You can read more by clicking here.

February 2, 2017 | Permalink | Comments (0)

Brain Injury & Concussions, Brain Injury Latest Medical News, Brain Injury Prevention, Current Affairs

Domestic Violence and Traumatic Brain Injury

Injuries from domestic violence can result in brain damage to 60% of domestic abuse victims according to research published in the journal Family and Community Health.  You can read more by clicking here.

August 26, 2016 | Permalink | Comments (0)

Brain Injury & Concussions, Brain Injury Rehabilitation, Brain Injury Veteran Issues

TBI College Support Services for Veterans

Veterans returning to college following a traumatic brain injury may fact special challenges caused by headaches, sleep disturbances, pain, vision and hearing problems, dizziness, and mood changes. You may also feel overwhelmed or have difficulty staying focused.

Here is a link to  an article with helpful information and resources.  Click here.

Strong support systems at colleges and universities can help you through these challenges. However, it's important to be your own advocate and educate yourself about what resources are available.

August 22, 2016 | Permalink | Comments (0)

Brain Injury & Concussions, Brain Injury and Sports

Strucutural damnage to brain following a concussion confirmed by new studies

A new  study establishes lasting structural damage to brain long after concussion symptoms improve. You can read further information here:   Brain changes persist in student athletes six months after a concussion, study suggests

July 8, 2016 | Permalink | Comments (0)

Brain Injury & Concussions, Brain Injury and Sports, Brain Injury Lawyers and Law

NFL Finally Admits What Everyone Else Has Known For Years.

The NFL has known about the link between CTE and repetitive head trauma for years. Just shocking how long it has taken them to admit it. Read my comments in today’s NY Daily News. NFL Accepting CTE Link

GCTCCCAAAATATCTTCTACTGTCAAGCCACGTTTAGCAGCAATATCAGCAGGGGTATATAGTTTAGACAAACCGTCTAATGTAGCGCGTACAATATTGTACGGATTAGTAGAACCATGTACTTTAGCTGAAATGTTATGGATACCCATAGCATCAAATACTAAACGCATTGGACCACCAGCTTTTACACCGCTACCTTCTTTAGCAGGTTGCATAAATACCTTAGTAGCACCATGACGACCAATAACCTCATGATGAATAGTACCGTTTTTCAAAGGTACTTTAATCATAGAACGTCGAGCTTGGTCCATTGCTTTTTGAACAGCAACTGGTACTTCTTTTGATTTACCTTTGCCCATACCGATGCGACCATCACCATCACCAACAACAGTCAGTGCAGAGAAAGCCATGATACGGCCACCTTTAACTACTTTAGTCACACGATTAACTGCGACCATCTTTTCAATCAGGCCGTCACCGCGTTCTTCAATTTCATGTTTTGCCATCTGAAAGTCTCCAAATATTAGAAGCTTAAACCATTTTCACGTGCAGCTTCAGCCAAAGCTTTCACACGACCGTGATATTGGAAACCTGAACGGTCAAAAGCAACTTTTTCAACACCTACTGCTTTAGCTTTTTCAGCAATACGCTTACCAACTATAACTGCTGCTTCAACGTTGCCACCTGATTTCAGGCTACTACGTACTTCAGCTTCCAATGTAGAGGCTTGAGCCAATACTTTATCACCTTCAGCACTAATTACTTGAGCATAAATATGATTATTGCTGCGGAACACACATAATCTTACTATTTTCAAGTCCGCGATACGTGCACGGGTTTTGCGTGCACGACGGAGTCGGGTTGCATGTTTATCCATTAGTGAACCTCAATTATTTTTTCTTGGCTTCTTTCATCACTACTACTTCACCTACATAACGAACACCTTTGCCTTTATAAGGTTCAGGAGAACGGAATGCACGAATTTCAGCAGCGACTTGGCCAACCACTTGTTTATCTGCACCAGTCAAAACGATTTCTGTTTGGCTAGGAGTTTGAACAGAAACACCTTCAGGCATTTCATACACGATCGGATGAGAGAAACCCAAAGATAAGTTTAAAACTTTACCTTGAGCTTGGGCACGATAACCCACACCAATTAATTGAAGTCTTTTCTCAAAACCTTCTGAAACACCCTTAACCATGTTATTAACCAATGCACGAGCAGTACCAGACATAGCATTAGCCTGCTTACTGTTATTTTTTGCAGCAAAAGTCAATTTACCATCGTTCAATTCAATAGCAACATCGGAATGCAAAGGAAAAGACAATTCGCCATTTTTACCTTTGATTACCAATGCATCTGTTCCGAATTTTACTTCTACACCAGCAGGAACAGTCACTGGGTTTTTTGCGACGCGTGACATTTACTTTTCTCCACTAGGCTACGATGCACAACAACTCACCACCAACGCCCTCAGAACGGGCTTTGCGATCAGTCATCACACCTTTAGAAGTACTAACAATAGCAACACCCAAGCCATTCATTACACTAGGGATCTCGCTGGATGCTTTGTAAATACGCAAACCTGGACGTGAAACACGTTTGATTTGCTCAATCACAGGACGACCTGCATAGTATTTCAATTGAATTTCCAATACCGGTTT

March 16, 2016 | Permalink | Comments (0)

Brain Injury & Concussions, Brain Injury and Sports

Reported concussions up by 58% in NFL during 2015

Reported concussions increased by 58% in statistics reported by the NFL yesterday.  But's that's just part of the problem.  What about sub-concussive blows and repeated head trauma and the long term brain damage that these injuries cause?  Not surprisingly, the NfL doesn't want to discuss this.  See my comments in today's NY Daily News.

January 30, 2016 | Permalink | Comments (0)

Brain Injury & Concussions, Brain Injury and Sports, Brain Injury Association Information, Brain Injury Broadcasts, Brain Injury Events, Brain Injury Lawyers and Law, Brain Injury Legislative News, Brain Injury Publications, Brain Injury Rehabilitation, Current Affairs

Concussion a Good Opening Gambit

Shana and I attended an advance screening of the movie Concussion, with a group of sports writers and newscasters.  Will Smith gave a compelling performance as Bennet Omalu, and his quest to determine and understand the cause of a specific type of brain damage, later named CTE, first discovered in the brain of former Pittsburgh Steeler, Mike Webster.  This was Omalu’s movie and his story, based on the 2009 GQ exposé, Game Brain by Jeanne Marie Laskas. This was not a documentary.

The title for the film, “Concussion” is misleading.  The film is not about concussions and the failure on the part of the league to inform players about the signs and symptoms of concussions, the need to refrain from returning to play before a player is healed, or the potential life-long consequences of a concussion.  It is a film about the work of Bennet Omalu and his efforts to understand Chronic Traumatic Encephalopathy (CTE).